Monday, July 7, 2008

Depression As Neurodegenerative Disorder

The Boston Globe has a fascinating article about new views on the causes of depression. To summarize, there is a growing consensus that Prozac and other SSRIs do not work by changing brain chemistry, as had been thought. Instead, researchers have realized that the main impact of SSRIs is in re-generating atrophied neurons.
"The best way to think about depression is as a mild neurodegenerative disorder," says Ronald Duman, a professor of psychiatry and pharmacology at Yale. "Your brain cells atrophy, just like in other diseases [such as Alzheimer's and Parkinson's]. The only difference with depression is that it's reversible. The brain can recover."
The interesting thing about SSRIs is that nobody really know why they work. They were developed in response to research showing depressed patients had low levels of serotonin. Why low levels of serotonin led to depression, or how restoring those levels led to recovery have remained mysterious. At some point, everything has to get resolved to physiology. That connection has never been adequately made until this new theory came along.In addition to providing a plausible mechanism for the effectiveness of SSRIs, the new view also takes into account the less obvious symptoms such as sleep disturbance, learning, concentration and memory problems. As someone with severe, chronic depression, I can tell you that the cognitive impairments are far more disabling than the mood problems.For anyone interested in the subject, this is a short but interesting read.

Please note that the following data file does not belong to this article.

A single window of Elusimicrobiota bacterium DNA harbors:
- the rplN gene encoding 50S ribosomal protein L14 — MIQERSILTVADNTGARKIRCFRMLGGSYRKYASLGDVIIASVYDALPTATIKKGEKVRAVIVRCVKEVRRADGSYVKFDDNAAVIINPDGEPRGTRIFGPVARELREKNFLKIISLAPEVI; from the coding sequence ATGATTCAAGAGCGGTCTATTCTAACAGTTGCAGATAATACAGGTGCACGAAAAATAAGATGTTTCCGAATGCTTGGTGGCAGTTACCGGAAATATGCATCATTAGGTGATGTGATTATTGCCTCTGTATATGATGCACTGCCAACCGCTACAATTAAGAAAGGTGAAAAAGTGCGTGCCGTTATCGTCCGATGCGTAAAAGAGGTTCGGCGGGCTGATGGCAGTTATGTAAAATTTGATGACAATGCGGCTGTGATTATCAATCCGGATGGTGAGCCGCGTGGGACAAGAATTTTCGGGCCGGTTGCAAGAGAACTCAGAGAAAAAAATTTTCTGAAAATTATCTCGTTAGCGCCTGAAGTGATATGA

photo from the Boston Globe article.



Another article on Psych Central takes issue with the Boston Globe article, calling the theory another fad. The author points out that several key bits of the article are problematic and illogical. Most persuasively, he argues that depression can't be a neurodegenertive disorder if traditional psychotherapy and cognitive behavioral therapy can work as treatments. These would have no impact on a purely physiological disorder.

The problem with both articles, a bit less so with the Boston Globe one, is that they tend to look at depression as a monolithic condition. My belief, based only on my own experience, is that what we call depression is really a number of different underlying disorders. These disorders have different causes, different impacts on the body and different treatments. The only things they share are a generally similar set of symptoms. This explains why no one treatment helps more than a slight majority of the patients that receive it.

In my case, SSRIs have worked inconsistently, CBT a bit, ECT a bit, psychotherapy a bit, exercise a bit, diet a bit, and mediation a bit. The main ingredient in my recovery so-far has been time. This suggests to me that our understanding of the problem is still elementary.